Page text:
We’re checking in for another EleFACT Friday. You may have noticed in the videos we share, there is one elephant in particular who has a need for speed, and that’s Bambi. Today we’ll be breaking down elephants and their movement, whether it be fast or slow.
Most four-legged vertebrates change their entire stride while running or moving at high speeds. When this happens, all four feet leave the ground at once. Elephants are special in that they take steps that are faster and longer, but all four feet never actually leave the ground at the same time. This helps in spreading out their weight as much as possible. However, because of this, it could be argued that although elephants can move at speeds up to 15 miles (24 km) per hour, they’re never actually running – just walking very quickly.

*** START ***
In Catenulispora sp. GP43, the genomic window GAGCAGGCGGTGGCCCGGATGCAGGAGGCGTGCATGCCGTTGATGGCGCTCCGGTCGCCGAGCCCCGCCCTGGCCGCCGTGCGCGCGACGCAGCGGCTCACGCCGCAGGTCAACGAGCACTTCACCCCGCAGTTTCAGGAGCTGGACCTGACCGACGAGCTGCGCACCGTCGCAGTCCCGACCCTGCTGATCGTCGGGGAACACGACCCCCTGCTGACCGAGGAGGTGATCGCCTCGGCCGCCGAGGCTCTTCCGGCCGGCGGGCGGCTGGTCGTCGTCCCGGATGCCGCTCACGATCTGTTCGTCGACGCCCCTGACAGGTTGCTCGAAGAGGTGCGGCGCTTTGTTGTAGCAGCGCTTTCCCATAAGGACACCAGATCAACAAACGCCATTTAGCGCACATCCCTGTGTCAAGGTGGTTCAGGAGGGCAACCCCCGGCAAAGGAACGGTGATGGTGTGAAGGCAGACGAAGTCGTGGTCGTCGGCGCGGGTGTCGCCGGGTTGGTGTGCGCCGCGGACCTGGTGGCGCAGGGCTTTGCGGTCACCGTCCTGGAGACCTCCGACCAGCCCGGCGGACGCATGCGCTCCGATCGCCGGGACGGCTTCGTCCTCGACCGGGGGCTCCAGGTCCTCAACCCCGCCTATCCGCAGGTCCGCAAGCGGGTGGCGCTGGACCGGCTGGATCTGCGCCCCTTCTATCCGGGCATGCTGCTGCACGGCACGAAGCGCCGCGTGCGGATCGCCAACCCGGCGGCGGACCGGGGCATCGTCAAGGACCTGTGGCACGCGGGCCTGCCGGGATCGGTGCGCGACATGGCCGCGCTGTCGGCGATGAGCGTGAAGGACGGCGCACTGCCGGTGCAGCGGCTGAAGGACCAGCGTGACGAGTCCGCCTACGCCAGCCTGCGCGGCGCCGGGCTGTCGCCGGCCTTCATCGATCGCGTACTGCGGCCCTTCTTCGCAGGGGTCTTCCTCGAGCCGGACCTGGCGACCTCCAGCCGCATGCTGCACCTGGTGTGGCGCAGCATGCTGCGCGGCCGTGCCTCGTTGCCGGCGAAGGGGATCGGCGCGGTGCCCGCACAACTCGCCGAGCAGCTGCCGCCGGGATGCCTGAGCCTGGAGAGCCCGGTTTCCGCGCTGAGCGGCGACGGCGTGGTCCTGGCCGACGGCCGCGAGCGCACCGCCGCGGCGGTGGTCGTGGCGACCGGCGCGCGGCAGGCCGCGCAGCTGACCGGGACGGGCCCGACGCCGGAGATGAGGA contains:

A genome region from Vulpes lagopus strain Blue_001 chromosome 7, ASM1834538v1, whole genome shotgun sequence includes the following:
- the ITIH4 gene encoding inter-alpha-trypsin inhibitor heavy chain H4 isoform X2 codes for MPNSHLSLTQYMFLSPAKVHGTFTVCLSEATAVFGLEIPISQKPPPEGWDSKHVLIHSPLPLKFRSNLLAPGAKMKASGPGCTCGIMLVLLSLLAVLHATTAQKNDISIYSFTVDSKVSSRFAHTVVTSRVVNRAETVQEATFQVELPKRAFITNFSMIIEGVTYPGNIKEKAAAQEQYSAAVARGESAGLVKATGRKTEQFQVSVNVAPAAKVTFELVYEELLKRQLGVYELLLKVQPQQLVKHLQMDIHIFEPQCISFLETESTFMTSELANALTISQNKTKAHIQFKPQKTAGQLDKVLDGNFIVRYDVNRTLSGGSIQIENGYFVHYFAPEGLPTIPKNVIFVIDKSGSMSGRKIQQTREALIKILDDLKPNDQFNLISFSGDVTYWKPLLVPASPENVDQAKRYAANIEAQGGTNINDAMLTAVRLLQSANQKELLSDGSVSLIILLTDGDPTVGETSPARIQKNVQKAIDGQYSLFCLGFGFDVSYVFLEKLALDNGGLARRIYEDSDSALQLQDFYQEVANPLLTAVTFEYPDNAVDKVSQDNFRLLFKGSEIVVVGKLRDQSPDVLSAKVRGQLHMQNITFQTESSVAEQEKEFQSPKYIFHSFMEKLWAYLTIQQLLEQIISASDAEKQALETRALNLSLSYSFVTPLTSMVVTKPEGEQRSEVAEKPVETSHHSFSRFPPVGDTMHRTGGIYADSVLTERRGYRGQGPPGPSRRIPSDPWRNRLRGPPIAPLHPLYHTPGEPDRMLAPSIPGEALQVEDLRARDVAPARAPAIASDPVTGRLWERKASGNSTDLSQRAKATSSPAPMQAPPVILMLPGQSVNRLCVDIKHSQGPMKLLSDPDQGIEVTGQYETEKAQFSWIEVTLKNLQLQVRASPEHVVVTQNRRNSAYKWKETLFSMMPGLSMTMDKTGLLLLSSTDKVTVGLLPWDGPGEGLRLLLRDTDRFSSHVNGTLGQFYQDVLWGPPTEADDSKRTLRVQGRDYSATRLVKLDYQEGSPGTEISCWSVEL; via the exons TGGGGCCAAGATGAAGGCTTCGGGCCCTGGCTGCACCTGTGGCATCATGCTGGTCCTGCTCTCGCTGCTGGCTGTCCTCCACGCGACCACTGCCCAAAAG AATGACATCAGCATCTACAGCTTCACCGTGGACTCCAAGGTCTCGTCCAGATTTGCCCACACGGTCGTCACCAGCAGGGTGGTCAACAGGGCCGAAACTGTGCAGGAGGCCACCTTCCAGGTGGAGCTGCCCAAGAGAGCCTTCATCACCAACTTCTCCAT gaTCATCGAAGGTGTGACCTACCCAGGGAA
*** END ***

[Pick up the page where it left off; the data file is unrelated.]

Despite their large size, elephants actually have quite a light and graceful step. Studies from The Journal of Experimental Biology report that a human runner exerts forces of 3 times their body weight while running. Elephants exert 1.4 times their body weight at most and don’t shift their center of gravity much. According to the study, when an elephant is charging at 11 miles (18 km) per hour, their center of mass may only move up and down by about a centimeter.
Photo of Bambi, our resident runner…or speed walker